Once again, an allegation is poo-pooed
    by Bush supporters right out of the gate.
    (a la Paul O?Niel, Richard Clarke, etc)
    We have no facts.
    This should be thoroughly investigated.
    Has any American official addressed these
    alegations?
    Who the hell is getting to the bottom of this?
    This soldier?s account of what happened is
    at least a moving, though sickening, testimony.
    Has any knowledgeable official refuted these storys?

    ugh.

  36. jlw said,

    July 7, 2004 at 21:46

    Says e: “The *thousands* of children who were tortured there, and in other prisons under Saddsam, should be acknowledged at some point, no?”

  37. e said,

    July 7, 2004 at 21:53

    >How many children would you guess died as a result of U.S. sanctions against Iraq in the nineties? Madeleine Albright copped to 500,000, adding that “the price is worth it.”

    Sanctions that were designed to “contain” Saddam while allowing for food and medicine to still get through via the “Oil for Food Program”. Why did this program not provide for the people?

    Because it went here.

    More info…

    If those involved weren’t actually pocketing the billions, perhaps some of those children would’ve received the help they needed – and, for heaven’s sake, should’ve received.

    Sactions are a necessary political tool to (sometimes – but an attempt was made in this case) avoid war. Would you rather see sanctions or war? I would prefer neither, but the world simply doesn’t work that way…

  38. The Pragmatic Progressive said,

    July 7, 2004 at 22:13

    The Fucking Fucks

    Sadly, No has a compilation of German and Norwegian TV reports in which American soldiers torture children in Iraq. If…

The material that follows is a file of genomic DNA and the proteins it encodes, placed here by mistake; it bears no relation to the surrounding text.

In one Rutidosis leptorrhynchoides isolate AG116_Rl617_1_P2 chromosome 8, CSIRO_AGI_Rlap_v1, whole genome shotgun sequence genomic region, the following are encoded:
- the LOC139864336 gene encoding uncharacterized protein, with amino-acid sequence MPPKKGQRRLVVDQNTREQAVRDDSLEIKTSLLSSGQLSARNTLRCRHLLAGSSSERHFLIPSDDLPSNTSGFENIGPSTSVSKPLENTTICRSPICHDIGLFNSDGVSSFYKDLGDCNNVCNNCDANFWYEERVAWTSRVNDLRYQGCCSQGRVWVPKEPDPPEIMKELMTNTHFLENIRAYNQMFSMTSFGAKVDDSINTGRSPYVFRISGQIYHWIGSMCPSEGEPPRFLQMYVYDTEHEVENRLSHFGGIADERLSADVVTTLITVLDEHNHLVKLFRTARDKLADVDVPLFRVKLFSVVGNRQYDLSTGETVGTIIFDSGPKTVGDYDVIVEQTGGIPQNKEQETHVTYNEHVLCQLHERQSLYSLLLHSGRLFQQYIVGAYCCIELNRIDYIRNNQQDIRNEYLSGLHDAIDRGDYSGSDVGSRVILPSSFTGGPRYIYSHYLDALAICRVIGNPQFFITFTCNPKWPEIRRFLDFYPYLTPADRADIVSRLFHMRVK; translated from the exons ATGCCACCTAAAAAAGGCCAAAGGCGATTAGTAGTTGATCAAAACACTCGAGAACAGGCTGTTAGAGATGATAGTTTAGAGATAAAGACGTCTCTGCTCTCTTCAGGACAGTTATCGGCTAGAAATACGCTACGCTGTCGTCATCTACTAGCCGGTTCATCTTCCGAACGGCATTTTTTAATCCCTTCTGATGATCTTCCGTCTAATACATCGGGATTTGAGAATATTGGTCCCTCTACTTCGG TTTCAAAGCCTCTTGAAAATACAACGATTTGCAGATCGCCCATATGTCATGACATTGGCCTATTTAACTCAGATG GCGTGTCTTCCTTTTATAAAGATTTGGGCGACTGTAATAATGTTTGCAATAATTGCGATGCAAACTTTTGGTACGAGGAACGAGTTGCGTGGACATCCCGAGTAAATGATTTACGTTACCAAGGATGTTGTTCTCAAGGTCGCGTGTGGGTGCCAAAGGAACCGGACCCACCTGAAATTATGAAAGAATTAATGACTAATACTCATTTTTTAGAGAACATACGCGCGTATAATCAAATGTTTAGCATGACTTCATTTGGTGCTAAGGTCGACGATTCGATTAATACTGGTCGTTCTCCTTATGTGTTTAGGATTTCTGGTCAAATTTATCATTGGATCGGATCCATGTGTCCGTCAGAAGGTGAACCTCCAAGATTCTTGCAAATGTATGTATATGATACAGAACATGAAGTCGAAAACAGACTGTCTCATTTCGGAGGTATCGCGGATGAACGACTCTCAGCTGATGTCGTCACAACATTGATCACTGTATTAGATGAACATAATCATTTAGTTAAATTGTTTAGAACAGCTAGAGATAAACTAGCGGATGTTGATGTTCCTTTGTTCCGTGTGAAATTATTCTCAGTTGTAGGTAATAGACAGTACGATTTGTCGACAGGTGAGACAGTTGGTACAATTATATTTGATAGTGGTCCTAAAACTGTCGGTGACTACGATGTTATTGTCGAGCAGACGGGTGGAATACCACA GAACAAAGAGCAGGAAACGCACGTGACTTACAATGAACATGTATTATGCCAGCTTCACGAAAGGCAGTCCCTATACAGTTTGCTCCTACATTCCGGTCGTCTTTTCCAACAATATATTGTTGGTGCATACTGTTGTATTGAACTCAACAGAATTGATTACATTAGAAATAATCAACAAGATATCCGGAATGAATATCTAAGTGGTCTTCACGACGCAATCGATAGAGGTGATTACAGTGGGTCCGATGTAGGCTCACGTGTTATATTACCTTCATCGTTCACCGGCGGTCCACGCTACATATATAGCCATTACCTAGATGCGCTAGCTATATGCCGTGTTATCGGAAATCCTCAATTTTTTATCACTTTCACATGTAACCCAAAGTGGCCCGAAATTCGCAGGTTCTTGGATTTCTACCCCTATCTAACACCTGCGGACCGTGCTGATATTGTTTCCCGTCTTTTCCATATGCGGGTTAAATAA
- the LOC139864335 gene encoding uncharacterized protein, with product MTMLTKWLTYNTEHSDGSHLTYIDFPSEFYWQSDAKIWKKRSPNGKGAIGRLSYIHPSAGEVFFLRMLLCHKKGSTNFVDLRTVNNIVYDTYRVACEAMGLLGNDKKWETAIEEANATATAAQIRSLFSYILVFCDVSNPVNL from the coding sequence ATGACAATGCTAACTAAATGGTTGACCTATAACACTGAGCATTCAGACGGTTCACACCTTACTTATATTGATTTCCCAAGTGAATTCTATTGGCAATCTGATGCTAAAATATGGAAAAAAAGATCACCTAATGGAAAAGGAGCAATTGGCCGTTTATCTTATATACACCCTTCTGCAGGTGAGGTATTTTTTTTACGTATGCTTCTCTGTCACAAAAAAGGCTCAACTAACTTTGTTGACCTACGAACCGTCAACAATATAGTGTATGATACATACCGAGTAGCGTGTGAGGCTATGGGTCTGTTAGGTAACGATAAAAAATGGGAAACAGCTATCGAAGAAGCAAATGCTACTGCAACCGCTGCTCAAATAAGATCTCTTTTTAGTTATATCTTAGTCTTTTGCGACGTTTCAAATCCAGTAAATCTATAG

39. e said,

    July 7, 2004 at 22:17

    >I agree. Everyone in the chain of command–top to bottom–responsible for Saddam’s torture of Iraqi children should be executed.

    No – they should be tried in a court so the facts may see the light of day. And then punished accordingly.

    >And everyone in the chain of command–top to bottom–responsible for Bush’s torture of Iraqi children should be executed.

    Same thing should happen here…

    >See how easy it is to have moral clarity?

    I fear that the ‘moral’ was lacking in the ‘clarity’ of the above sentiments.

    Look, I’m not in the ‘Bush is the good guy’ camp. Just looking for truth and perspective. Saddam’s crimes do not justify the Abu Ghraib crimes, or vice-versa. I think it’s important, however, to remember what was happening there before.

    Sullivan:
    >People that think that this is just “a few bad apples” are like alcoholics

    Do you honestly think that all (or even many) of the US’s troops are bloodthirsty madmen/women over there wreaking havoc / torturing people left and right? I honestly hope not. Good people really do exist in the world, and some of them even live in the US.

  40. lordwhorfin said,

    July 7, 2004 at 22:27

    Nice move of goalposts, there, ‘e’. I suggest you look up what certain Generals are saying about Rummy regarding the chain of command, before you go clinging to that ‘a few bad apples’ line.

  41. Anonymous said,

    July 7, 2004 at 22:37

    e:
    “I think it’s important, however, to remember what was happening there before.”

    Fine, I remember. What is your point? Bringing that up sounds like you’re making the “we torture less than Saddam” argument, or aren’t you?

    The “bad apples” theory says that some of the US troops ARE “bloodthirsty madmen/women over there wreaking havoc / torturing people left and right”. The lefty blogs have been arguing against the “bad apples” theory because it lets the higher-ups off the hook. The WH and Justice Dept. lawyers, Rumsfeld, Bush and the military commanders set the conditions for these atrocities to happen deliberately and by negligence. They are responsible (more, I would say) as are the grunts caught in those situations. Do you agree to allow the US to be subject to an international war crimes tribunal? We can try Saddam and Rumsfeld.

  42. elementropy said,

    July 7, 2004 at 22:39

    Abu Ghraib: Women, Elderly, Insane, Foriegners, CH

    ?There are all sorts of bizarre things in Abu Ghraib ? prisoners more than 90 years old, insane people and children,? he said.

  43. e said,

    July 7, 2004 at 22:44

    lordwhorfin: